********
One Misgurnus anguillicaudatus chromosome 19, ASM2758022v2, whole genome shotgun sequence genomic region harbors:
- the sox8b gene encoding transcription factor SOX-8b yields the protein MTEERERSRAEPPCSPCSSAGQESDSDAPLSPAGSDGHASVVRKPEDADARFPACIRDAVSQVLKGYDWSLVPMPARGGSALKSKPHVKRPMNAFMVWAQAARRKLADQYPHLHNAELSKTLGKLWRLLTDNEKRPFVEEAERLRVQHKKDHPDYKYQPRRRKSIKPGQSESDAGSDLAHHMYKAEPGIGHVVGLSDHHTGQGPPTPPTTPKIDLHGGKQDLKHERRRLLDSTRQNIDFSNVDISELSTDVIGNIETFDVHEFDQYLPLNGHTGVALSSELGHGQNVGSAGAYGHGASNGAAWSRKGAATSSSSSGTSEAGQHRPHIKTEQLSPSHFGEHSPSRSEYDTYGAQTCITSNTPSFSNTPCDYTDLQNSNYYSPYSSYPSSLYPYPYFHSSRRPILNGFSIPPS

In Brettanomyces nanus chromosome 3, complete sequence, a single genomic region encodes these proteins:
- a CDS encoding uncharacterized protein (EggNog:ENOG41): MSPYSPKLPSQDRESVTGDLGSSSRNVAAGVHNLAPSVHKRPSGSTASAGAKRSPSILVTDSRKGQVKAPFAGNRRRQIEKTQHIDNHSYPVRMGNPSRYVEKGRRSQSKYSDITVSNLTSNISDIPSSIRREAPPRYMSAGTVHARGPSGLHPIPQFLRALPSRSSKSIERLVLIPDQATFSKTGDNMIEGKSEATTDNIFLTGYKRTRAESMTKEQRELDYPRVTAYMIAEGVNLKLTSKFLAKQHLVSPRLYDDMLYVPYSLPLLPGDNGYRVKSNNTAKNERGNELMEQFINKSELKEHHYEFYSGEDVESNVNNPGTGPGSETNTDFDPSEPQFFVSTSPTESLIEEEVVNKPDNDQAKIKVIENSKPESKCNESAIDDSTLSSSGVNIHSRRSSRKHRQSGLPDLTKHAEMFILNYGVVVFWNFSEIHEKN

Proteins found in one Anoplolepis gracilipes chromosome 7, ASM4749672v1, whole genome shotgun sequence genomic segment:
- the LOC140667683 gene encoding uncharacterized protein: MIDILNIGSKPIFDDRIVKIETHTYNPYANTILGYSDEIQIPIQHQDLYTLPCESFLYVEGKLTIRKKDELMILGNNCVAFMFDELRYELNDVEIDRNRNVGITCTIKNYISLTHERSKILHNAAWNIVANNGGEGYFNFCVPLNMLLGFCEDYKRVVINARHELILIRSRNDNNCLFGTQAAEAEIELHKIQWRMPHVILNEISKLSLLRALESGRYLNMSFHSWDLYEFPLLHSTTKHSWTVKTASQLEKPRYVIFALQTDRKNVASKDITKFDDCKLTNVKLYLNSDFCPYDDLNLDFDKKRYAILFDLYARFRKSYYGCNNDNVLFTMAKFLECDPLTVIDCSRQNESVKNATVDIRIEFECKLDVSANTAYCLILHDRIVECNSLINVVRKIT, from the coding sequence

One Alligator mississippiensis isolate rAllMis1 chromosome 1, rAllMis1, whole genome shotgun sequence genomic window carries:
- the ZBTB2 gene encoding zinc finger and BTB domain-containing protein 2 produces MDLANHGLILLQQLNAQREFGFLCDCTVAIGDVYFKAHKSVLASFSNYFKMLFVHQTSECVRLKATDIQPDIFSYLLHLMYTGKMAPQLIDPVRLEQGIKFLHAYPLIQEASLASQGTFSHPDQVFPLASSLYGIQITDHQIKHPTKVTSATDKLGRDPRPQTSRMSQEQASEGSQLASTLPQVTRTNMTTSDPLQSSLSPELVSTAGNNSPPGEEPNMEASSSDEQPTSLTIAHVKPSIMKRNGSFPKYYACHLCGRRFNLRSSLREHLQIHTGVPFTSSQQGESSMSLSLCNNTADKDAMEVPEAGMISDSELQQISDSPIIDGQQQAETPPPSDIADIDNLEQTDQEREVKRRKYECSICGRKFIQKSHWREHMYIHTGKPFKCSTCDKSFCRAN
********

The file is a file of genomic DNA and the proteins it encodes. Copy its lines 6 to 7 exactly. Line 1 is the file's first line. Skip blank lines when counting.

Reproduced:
- the LOC140667683 gene encoding uncharacterized protein: MIDILNIGSKPIFDDRIVKIETHTYNPYANTILGYSDEIQIPIQHQDLYTLPCESFLYVEGKLTIRKKDELMILGNNCVAFMFDELRYELNDVEIDRNRNVGITCTIKNYISLTHERSKILHNAAWNIVANNGGEGYFNFCVPLNMLLGFCEDYKRVVINARHELILIRSRNDNNCLFGTQAAEAEIELHKIQWRMPHVILNEISKLSLLRALESGRYLNMSFHSWDLYEFPLLHSTTKHSWTVKTASQLEKPRYVIFALQTDRKNVASKDITKFDDCKLTNVKLYLNSDFCPYDDLNLDFDKKRYAILFDLYARFRKSYYGCNNDNVLFTMAKFLECDPLTVIDCSRQNESVKNATVDIRIEFECKLDVSANTAYCLILHDRIVECNSLINVVRKIT, from the coding sequence

One Alligator mississippiensis isolate rAllMis1 chromosome 1, rAllMis1, whole genome shotgun sequence genomic window carries: